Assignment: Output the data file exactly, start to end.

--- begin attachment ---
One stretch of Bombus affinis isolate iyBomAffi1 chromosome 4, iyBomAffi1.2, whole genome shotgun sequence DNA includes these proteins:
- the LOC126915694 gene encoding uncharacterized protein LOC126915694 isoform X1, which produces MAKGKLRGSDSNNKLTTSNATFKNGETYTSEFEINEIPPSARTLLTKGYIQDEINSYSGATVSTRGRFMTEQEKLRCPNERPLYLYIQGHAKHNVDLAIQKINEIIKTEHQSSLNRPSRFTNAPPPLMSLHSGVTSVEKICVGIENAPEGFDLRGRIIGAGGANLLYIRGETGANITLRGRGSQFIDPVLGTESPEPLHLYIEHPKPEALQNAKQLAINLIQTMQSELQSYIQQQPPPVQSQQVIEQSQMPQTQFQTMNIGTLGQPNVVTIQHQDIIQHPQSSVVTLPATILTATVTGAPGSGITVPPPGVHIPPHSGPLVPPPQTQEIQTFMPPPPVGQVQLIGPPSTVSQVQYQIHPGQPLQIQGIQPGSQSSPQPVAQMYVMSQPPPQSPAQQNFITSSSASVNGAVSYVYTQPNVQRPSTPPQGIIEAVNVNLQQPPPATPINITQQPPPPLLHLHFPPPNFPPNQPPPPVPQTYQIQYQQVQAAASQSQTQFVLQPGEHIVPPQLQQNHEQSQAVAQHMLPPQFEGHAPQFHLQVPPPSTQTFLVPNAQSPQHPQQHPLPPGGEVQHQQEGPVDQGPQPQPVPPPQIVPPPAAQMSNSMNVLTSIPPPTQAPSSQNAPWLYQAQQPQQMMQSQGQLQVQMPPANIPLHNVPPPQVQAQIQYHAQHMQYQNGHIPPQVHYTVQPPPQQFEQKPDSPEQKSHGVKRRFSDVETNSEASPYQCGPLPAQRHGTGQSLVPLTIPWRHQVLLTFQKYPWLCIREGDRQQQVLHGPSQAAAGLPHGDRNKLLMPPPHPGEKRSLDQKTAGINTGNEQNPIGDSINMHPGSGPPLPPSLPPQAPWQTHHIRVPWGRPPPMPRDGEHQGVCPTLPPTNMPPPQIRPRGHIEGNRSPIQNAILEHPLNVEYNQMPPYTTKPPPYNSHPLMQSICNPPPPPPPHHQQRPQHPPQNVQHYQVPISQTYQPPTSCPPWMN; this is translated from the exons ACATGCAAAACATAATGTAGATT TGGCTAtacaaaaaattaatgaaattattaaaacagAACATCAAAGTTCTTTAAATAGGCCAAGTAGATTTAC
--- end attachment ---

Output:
One stretch of Bombus affinis isolate iyBomAffi1 chromosome 4, iyBomAffi1.2, whole genome shotgun sequence DNA includes these proteins:
- the LOC126915694 gene encoding uncharacterized protein LOC126915694 isoform X1, which produces MAKGKLRGSDSNNKLTTSNATFKNGETYTSEFEINEIPPSARTLLTKGYIQDEINSYSGATVSTRGRFMTEQEKLRCPNERPLYLYIQGHAKHNVDLAIQKINEIIKTEHQSSLNRPSRFTNAPPPLMSLHSGVTSVEKICVGIENAPEGFDLRGRIIGAGGANLLYIRGETGANITLRGRGSQFIDPVLGTESPEPLHLYIEHPKPEALQNAKQLAINLIQTMQSELQSYIQQQPPPVQSQQVIEQSQMPQTQFQTMNIGTLGQPNVVTIQHQDIIQHPQSSVVTLPATILTATVTGAPGSGITVPPPGVHIPPHSGPLVPPPQTQEIQTFMPPPPVGQVQLIGPPSTVSQVQYQIHPGQPLQIQGIQPGSQSSPQPVAQMYVMSQPPPQSPAQQNFITSSSASVNGAVSYVYTQPNVQRPSTPPQGIIEAVNVNLQQPPPATPINITQQPPPPLLHLHFPPPNFPPNQPPPPVPQTYQIQYQQVQAAASQSQTQFVLQPGEHIVPPQLQQNHEQSQAVAQHMLPPQFEGHAPQFHLQVPPPSTQTFLVPNAQSPQHPQQHPLPPGGEVQHQQEGPVDQGPQPQPVPPPQIVPPPAAQMSNSMNVLTSIPPPTQAPSSQNAPWLYQAQQPQQMMQSQGQLQVQMPPANIPLHNVPPPQVQAQIQYHAQHMQYQNGHIPPQVHYTVQPPPQQFEQKPDSPEQKSHGVKRRFSDVETNSEASPYQCGPLPAQRHGTGQSLVPLTIPWRHQVLLTFQKYPWLCIREGDRQQQVLHGPSQAAAGLPHGDRNKLLMPPPHPGEKRSLDQKTAGINTGNEQNPIGDSINMHPGSGPPLPPSLPPQAPWQTHHIRVPWGRPPPMPRDGEHQGVCPTLPPTNMPPPQIRPRGHIEGNRSPIQNAILEHPLNVEYNQMPPYTTKPPPYNSHPLMQSICNPPPPPPPHHQQRPQHPPQNVQHYQVPISQTYQPPTSCPPWMN; this is translated from the exons ACATGCAAAACATAATGTAGATT TGGCTAtacaaaaaattaatgaaattattaaaacagAACATCAAAGTTCTTTAAATAGGCCAAGTAGATTTAC